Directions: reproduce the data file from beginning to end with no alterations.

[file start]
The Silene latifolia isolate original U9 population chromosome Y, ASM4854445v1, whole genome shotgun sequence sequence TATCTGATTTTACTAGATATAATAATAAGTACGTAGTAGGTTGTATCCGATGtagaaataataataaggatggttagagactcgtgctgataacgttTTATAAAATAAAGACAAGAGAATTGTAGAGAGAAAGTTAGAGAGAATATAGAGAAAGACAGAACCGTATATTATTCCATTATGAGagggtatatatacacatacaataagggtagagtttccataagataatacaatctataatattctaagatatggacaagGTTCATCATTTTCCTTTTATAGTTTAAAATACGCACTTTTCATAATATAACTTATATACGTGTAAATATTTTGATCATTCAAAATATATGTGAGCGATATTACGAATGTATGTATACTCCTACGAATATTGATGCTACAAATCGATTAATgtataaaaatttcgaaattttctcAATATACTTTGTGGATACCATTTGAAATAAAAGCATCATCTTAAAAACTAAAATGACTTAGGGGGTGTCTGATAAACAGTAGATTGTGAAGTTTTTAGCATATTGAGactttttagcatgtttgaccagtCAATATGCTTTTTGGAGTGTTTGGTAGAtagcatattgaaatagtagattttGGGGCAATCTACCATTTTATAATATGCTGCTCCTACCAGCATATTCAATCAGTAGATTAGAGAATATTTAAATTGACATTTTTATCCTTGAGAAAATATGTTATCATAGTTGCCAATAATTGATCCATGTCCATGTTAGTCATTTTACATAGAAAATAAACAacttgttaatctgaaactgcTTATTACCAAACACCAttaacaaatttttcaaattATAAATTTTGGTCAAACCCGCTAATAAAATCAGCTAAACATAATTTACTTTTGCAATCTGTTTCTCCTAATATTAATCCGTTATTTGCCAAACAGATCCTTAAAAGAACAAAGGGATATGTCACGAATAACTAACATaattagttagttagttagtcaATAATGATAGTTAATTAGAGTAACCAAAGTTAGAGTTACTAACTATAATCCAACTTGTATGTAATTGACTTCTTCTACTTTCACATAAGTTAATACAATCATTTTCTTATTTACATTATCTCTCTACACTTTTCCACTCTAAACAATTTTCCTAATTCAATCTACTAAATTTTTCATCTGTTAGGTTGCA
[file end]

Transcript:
The Silene latifolia isolate original U9 population chromosome Y, ASM4854445v1, whole genome shotgun sequence sequence TATCTGATTTTACTAGATATAATAATAAGTACGTAGTAGGTTGTATCCGATGtagaaataataataaggatggttagagactcgtgctgataacgttTTATAAAATAAAGACAAGAGAATTGTAGAGAGAAAGTTAGAGAGAATATAGAGAAAGACAGAACCGTATATTATTCCATTATGAGagggtatatatacacatacaataagggtagagtttccataagataatacaatctataatattctaagatatggacaagGTTCATCATTTTCCTTTTATAGTTTAAAATACGCACTTTTCATAATATAACTTATATACGTGTAAATATTTTGATCATTCAAAATATATGTGAGCGATATTACGAATGTATGTATACTCCTACGAATATTGATGCTACAAATCGATTAATgtataaaaatttcgaaattttctcAATATACTTTGTGGATACCATTTGAAATAAAAGCATCATCTTAAAAACTAAAATGACTTAGGGGGTGTCTGATAAACAGTAGATTGTGAAGTTTTTAGCATATTGAGactttttagcatgtttgaccagtCAATATGCTTTTTGGAGTGTTTGGTAGAtagcatattgaaatagtagattttGGGGCAATCTACCATTTTATAATATGCTGCTCCTACCAGCATATTCAATCAGTAGATTAGAGAATATTTAAATTGACATTTTTATCCTTGAGAAAATATGTTATCATAGTTGCCAATAATTGATCCATGTCCATGTTAGTCATTTTACATAGAAAATAAACAacttgttaatctgaaactgcTTATTACCAAACACCAttaacaaatttttcaaattATAAATTTTGGTCAAACCCGCTAATAAAATCAGCTAAACATAATTTACTTTTGCAATCTGTTTCTCCTAATATTAATCCGTTATTTGCCAAACAGATCCTTAAAAGAACAAAGGGATATGTCACGAATAACTAACATaattagttagttagttagtcaATAATGATAGTTAATTAGAGTAACCAAAGTTAGAGTTACTAACTATAATCCAACTTGTATGTAATTGACTTCTTCTACTTTCACATAAGTTAATACAATCATTTTCTTATTTACATTATCTCTCTACACTTTTCCACTCTAAACAATTTTCCTAATTCAATCTACTAAATTTTTCATCTGTTAGGTTGCA